In general, codes require that 10 percent of a healthcare facility’s patient bathrooms meet ADA standards.
However, according to Healthcare Design Magazine, many architects and designers feel this percentage is too low and encourage their clients to provide as many ADA bathrooms as possible, even up to 100 percent compliance.
Michael Murphy, principal of Champlin Architecture, says that by designing all rooms to ADA standards—not just the required 10 percent—you avoid limiting your usable rooms and eliminate the constant shuffling of patients from one room to another. Not only does this reduce a significant strain on facility resources, but it also increases patient safety.
Prevalence of Americans with Disabilities
The most recent Annual Report on People with Disabilities in America estimates a current rate of 13.2 percent, or about 43 million people—a number which has been rising over the last few years. But when it comes to patient safety, even those without disabilities can benefit from certain aspects of an accessible room.
A large portion of the population regularly uses at least one prescription drug, which commonly come with side effects like dizziness/vertigo, visual impairment, and sedation. The Centers for Disease Control reports (PDF) that in 2015–2016, 45.8 percent of Americans had used at least one in the past 30 days, nearly doubling to 85 percent for those over the age of 60.
In addition, patients may face ambulatory challenges while recovering from surgery or undergoing treatment. It’s little wonder that inpatient hospital fall rates range from two to seven falls per 1,000 patient days* and bathrooms are the second most common location for falls.**
Some healthcare facilities are leading the way, striving to meet the needs of all patients and to offer not only healthy and safe spaces, but inclusive spaces, as well. Recent advances in plumbing design are helping those facilities meet their goals.
The universal design trend is leading the way in healthcare design, with the goal of creating a built space where all are welcome regardless of their age or ability. Universal design goes beyond the minimum accessibility requirements set by law.
ADA Bathroom Design
One of the most significant design challenges is wheelchair accessibility and maneuverability, especially in bathroom design. ADA-compliant toilets, urinals, sinks, showers, and valves make it easy to create a more inclusive space. Easy-to-use valves and properly installed grab bars benefit all patients.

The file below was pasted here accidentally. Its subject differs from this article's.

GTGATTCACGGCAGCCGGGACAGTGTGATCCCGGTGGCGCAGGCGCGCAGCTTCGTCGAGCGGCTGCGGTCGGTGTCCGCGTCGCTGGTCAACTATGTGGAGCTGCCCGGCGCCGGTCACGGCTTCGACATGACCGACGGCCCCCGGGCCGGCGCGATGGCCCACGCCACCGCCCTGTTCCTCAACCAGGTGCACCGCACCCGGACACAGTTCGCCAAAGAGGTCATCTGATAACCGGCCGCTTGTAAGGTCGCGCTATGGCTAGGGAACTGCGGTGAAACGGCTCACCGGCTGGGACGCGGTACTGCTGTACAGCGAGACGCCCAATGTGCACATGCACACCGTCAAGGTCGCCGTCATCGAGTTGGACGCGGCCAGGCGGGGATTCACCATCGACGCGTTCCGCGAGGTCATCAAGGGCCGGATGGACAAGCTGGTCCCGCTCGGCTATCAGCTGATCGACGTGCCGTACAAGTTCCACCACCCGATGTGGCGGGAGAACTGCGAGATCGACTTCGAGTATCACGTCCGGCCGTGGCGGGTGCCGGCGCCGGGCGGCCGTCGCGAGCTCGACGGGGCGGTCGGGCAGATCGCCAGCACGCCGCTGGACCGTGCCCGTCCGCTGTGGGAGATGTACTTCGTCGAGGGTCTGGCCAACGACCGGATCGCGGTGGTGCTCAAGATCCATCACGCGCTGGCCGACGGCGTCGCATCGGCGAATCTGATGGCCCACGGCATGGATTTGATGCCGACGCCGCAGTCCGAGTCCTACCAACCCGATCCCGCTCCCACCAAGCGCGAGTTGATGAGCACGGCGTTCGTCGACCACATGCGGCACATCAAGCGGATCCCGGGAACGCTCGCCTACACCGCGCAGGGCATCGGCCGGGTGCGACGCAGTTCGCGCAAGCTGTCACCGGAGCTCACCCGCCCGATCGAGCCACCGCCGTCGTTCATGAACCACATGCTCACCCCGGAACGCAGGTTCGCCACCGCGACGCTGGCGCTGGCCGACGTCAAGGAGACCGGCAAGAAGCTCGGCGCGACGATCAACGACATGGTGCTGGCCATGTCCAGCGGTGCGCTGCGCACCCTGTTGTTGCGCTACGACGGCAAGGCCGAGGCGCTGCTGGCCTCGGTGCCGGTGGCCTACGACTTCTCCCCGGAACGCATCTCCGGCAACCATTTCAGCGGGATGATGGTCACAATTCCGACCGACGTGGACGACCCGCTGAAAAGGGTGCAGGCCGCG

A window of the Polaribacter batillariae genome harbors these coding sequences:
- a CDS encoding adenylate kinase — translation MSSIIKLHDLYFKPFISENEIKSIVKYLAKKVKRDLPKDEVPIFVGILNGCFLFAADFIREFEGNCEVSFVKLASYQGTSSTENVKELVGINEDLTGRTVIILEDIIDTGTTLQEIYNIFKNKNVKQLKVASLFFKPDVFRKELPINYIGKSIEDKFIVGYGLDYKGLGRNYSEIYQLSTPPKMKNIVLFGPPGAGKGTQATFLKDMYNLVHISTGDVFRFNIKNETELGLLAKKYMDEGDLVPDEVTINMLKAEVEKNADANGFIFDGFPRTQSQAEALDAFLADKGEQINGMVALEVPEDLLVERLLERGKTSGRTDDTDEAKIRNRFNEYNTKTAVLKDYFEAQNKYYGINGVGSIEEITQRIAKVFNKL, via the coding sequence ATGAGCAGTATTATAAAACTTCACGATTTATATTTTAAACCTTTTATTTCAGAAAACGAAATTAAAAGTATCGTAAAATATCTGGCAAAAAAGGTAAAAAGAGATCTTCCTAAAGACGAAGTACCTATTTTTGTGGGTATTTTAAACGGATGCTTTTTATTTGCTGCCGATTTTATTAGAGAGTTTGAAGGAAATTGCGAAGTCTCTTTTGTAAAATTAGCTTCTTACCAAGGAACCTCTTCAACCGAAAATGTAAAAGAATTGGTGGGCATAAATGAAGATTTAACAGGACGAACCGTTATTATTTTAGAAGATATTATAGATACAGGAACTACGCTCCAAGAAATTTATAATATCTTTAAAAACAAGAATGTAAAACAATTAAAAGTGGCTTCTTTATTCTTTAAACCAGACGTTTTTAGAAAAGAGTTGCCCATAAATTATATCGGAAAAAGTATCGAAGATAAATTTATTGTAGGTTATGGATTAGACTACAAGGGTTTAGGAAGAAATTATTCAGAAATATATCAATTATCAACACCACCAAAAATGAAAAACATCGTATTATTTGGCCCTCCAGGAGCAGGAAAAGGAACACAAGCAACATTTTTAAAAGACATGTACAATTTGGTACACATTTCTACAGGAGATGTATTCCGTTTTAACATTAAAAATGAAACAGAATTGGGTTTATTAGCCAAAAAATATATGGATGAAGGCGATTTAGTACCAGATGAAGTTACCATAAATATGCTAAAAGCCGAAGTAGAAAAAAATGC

While the ADA standards and building codes are an excellent place to start, there are other practical considerations healthcare facilities must take into account. One significant issue that should be factored into the design process is the challenge of accommodating the caregiver as well as the patient. Standard bathrooms often lack the extra space necessary for two people to maneuver safely. How easy is it for a caregiver to assist a patient in your facility’s bathrooms?
It can be difficult to conceptually envision a safe bathroom, which is why some designers recommend building mock ups. Jean Hansen, sustainable interiors manager at HDR Architecture, suggests mocking up critical areas and asking in experts and people with disabilities to try them out and provide feedback before finalizing your plans.
For additional insight, listen to what patients with disabilities have to say about their experiences. Healthcare Stories is a wonderful series of videos produced by the Disability Rights Education & Defense Fund in which patients discuss their often challenging healthcare visits—issues that you may have previously overlooked, having never been in their situation.
Explore Whitehall’s ADA-compliant products for solutions that complement your healthcare design, and please contact us if you have any questions or need more information.
*Halfon P, Eggli Y, Van Melle G, Vagnair A. Risk of falls for hospitalized patients: a predictive model based on routinely available data. J Clin Epidemiol. 2001 Dec; 54(12):1258-66. doi: 10.1016/s0895-4356(01)00406-1. PMID: 11750195.
**de Paiva MC, de Paiva SA, Berti HW, Campana AO. Caracterização das quedas de pacientes segundo notificação em boletins de eventos adversos [Characterization of patient falls according to the notification in adverse event reports]. Rev Esc Enferm USP. 2010 Mar; 44(1):134-8. Portuguese. doi: 10.1590/s0080-62342010000100019. PMID: 20394230.